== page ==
The need for healthy ageing is a challenge to all European countries. By 2025 about one-third of Europe’s population will be aged 60 years and over, and there will be a particularly rapid increase in the number of people aged 80 years and older. This will have an enormous impact on European societies. There are powerful arguments for investing in health as an objective in its own right. Health is also an important determinant of economic growth and competitiveness. Investing in healthy ageing contributes to the labour supply, decreasing the likelihood of early retirement.

FROM REACTIVE MEDICINE TO A PROACTIVE SYSTEM

Sustaining health and body functions across the lifespan should be a main concern from early on.

AGEING ACROSS THE LIFE COURSE

Populations around the world are rapidly ageing. This is a cause for celebration. In part it reflects our successes in dealing with childhood disease, maternal mortality and in helping women achieve control over their own fertility.

Ageing presents both challenges and opportunities. It will strain pension and social security systems, increase demand for acute and primary health care, require a larger and better trained health workforce , increase the need for long term care and for environments to be made more age-friendly.

However, the opportunities are just as large. Older people are a wonderful resource for their families, communities and in the formal or informal workforce. They are a repository of knowledge. They can help us avoid making the same mistakes again.

Indeed, if we can ensure older people live healthier as well as longer lives, if we can make sure that we are stretching life in the middle and not just at the end, these extra years can be as productive as any others. The societies that adapt to this changing demographic and invest in Healthy Ageing can reap a sizeable “longevity dividend”, and will have a competitive advantage over those that don’t.

This will require a transformation of health systems away from disease based curative models and towards the provision of older-person-centred and integrated care. It will require the development, sometimes from nothing, of comprehensive systems of long-term care. It will require a coordinated response from many other sectors and multiple levels of government. And it will need to draw on better ways of measuring and monitoring the health and functioning of older populations.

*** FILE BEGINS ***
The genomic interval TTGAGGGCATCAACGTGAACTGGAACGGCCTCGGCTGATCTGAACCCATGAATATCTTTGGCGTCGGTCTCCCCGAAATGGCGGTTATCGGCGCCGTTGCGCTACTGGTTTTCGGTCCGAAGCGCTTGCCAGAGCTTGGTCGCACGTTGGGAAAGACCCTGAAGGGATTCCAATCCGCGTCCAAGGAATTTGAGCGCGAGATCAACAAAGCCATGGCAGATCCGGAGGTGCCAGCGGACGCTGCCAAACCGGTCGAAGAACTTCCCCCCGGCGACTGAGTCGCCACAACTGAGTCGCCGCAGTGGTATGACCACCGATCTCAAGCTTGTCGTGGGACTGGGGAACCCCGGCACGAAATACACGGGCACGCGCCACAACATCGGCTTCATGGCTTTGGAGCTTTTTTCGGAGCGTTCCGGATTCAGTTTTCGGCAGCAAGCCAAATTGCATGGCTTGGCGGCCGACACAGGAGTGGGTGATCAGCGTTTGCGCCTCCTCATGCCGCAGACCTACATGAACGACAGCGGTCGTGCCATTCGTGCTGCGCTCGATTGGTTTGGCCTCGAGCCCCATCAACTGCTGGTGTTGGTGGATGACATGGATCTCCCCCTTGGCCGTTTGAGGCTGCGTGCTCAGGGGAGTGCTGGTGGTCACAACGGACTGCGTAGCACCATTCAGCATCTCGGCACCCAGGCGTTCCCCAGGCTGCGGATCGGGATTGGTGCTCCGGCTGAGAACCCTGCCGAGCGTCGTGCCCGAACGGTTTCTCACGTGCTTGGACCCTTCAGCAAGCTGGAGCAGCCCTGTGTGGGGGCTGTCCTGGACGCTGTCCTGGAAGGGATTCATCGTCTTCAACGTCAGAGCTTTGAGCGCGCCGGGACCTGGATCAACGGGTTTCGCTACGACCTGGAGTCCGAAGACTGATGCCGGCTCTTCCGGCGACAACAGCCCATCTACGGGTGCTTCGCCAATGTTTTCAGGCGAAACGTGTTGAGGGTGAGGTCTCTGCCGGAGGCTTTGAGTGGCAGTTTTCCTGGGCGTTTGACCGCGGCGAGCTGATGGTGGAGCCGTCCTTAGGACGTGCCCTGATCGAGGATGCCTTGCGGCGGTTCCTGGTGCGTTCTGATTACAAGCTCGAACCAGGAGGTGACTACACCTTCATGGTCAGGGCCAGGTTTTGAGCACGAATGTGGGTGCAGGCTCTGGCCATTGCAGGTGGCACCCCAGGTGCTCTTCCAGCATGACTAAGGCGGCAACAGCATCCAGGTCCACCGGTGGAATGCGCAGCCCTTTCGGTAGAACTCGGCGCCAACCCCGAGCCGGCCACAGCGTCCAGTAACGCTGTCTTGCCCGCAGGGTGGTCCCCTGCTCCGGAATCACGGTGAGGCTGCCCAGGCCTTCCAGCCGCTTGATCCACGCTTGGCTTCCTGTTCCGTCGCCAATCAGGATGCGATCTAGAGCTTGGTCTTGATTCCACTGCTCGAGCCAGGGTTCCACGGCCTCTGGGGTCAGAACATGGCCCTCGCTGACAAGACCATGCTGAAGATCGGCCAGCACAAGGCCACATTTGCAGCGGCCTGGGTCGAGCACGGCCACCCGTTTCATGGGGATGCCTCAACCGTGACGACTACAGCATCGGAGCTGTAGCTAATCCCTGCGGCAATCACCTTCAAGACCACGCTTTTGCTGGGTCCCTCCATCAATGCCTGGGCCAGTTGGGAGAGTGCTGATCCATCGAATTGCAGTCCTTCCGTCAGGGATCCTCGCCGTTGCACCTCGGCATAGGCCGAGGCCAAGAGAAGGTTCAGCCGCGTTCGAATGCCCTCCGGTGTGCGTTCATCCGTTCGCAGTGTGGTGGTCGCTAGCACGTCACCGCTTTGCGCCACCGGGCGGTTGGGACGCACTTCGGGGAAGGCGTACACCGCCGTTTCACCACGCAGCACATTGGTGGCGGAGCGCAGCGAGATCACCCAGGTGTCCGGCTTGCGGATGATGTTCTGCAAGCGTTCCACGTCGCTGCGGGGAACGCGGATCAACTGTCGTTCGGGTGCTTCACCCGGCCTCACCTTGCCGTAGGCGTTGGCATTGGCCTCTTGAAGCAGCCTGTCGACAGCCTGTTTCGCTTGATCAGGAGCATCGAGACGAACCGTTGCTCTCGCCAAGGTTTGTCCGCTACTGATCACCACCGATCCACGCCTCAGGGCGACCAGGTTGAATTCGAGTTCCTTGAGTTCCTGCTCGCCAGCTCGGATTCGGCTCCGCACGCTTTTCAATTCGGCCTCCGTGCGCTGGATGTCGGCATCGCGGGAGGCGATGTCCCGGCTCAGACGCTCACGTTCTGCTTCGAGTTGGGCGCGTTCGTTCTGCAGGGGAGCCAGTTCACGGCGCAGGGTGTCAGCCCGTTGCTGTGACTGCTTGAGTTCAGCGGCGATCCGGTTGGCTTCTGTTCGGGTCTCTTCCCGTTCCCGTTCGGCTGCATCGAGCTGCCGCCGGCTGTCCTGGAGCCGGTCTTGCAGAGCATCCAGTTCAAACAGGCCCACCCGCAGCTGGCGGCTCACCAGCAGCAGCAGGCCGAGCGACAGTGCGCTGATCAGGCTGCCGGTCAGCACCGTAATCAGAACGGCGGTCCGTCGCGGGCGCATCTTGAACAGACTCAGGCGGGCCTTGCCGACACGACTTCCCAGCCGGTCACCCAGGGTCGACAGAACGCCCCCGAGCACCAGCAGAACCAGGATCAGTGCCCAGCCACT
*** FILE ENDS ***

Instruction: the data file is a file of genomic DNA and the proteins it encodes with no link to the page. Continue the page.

HEALTHY AGEING IS A PRIORITY

The European Commission has identified active and healthy ageing as a major societal challenge common to all European countries, and an area which presents considerable potential for Europe to lead the world in providing innovative responses to this challenge. The European Society of Preventive Medicine seeks to support citizens to lead healthy, active and independent lives while ageing; improving the sustainability and efficiency of social and health care systems;boosting and improving the competitiveness of the markets for innovative products and services, responding to the ageing challenge at both EU and global level, thus creating new opportunities for businesses.

The need for healthy ageing is a challenge to all European countries. By 2025 about one-third of Europe’s population will be aged 60 years and over, and there will be a particularly rapid increase in the number of people aged 80 years and older. This will have an enormous impact on European societies. There are powerful arguments for investing in health as an objective in its own right. Health is also an important determinant of economic growth and competitiveness. Investing in healthy ageing contributes to the labour supply, decreasing the likelihood of early retirement.

LIFESTYLE AND AGEING

Considerable gains in terms of mortality and function could be achieved if older people adopted a healthier lifestyle with healthy eating habits. Obesity and overweight are associated with unhealthy dietary habits and lack of physical activity. The broad benefits of physical activity for older people are well documented and associated with improved length and quality of life. People tend to become progressively less active as they get older.

REFERENCES AND CONTINUED READING